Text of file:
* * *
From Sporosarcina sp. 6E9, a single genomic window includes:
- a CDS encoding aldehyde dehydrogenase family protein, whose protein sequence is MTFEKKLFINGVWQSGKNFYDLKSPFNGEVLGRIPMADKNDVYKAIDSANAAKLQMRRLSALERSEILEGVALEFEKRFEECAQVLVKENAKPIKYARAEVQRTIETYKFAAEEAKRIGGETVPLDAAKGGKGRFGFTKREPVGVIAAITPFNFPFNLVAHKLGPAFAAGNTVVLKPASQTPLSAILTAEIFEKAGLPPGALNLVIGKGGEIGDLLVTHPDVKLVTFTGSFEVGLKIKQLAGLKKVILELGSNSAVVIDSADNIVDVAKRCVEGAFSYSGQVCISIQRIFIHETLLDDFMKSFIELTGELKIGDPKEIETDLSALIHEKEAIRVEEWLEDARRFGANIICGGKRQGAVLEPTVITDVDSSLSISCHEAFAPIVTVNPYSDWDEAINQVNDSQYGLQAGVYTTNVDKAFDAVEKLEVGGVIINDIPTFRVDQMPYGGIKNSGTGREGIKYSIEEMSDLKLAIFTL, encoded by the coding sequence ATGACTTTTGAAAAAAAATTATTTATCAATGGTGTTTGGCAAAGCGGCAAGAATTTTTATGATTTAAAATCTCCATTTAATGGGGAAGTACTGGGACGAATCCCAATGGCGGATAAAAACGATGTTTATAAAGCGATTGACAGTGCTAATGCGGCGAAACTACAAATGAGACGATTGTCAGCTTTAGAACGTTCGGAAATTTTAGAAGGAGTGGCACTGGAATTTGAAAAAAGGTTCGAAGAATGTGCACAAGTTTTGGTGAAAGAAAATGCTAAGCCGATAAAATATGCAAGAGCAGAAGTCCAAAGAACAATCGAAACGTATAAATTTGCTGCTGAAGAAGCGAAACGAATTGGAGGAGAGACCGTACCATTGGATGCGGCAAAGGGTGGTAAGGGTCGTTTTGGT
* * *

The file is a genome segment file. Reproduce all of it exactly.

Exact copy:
From Sporosarcina sp. 6E9, a single genomic window includes:
- a CDS encoding aldehyde dehydrogenase family protein, whose protein sequence is MTFEKKLFINGVWQSGKNFYDLKSPFNGEVLGRIPMADKNDVYKAIDSANAAKLQMRRLSALERSEILEGVALEFEKRFEECAQVLVKENAKPIKYARAEVQRTIETYKFAAEEAKRIGGETVPLDAAKGGKGRFGFTKREPVGVIAAITPFNFPFNLVAHKLGPAFAAGNTVVLKPASQTPLSAILTAEIFEKAGLPPGALNLVIGKGGEIGDLLVTHPDVKLVTFTGSFEVGLKIKQLAGLKKVILELGSNSAVVIDSADNIVDVAKRCVEGAFSYSGQVCISIQRIFIHETLLDDFMKSFIELTGELKIGDPKEIETDLSALIHEKEAIRVEEWLEDARRFGANIICGGKRQGAVLEPTVITDVDSSLSISCHEAFAPIVTVNPYSDWDEAINQVNDSQYGLQAGVYTTNVDKAFDAVEKLEVGGVIINDIPTFRVDQMPYGGIKNSGTGREGIKYSIEEMSDLKLAIFTL, encoded by the coding sequence ATGACTTTTGAAAAAAAATTATTTATCAATGGTGTTTGGCAAAGCGGCAAGAATTTTTATGATTTAAAATCTCCATTTAATGGGGAAGTACTGGGACGAATCCCAATGGCGGATAAAAACGATGTTTATAAAGCGATTGACAGTGCTAATGCGGCGAAACTACAAATGAGACGATTGTCAGCTTTAGAACGTTCGGAAATTTTAGAAGGAGTGGCACTGGAATTTGAAAAAAGGTTCGAAGAATGTGCACAAGTTTTGGTGAAAGAAAATGCTAAGCCGATAAAATATGCAAGAGCAGAAGTCCAAAGAACAATCGAAACGTATAAATTTGCTGCTGAAGAAGCGAAACGAATTGGAGGAGAGACCGTACCATTGGATGCGGCAAAGGGTGGTAAGGGTCGTTTTGGT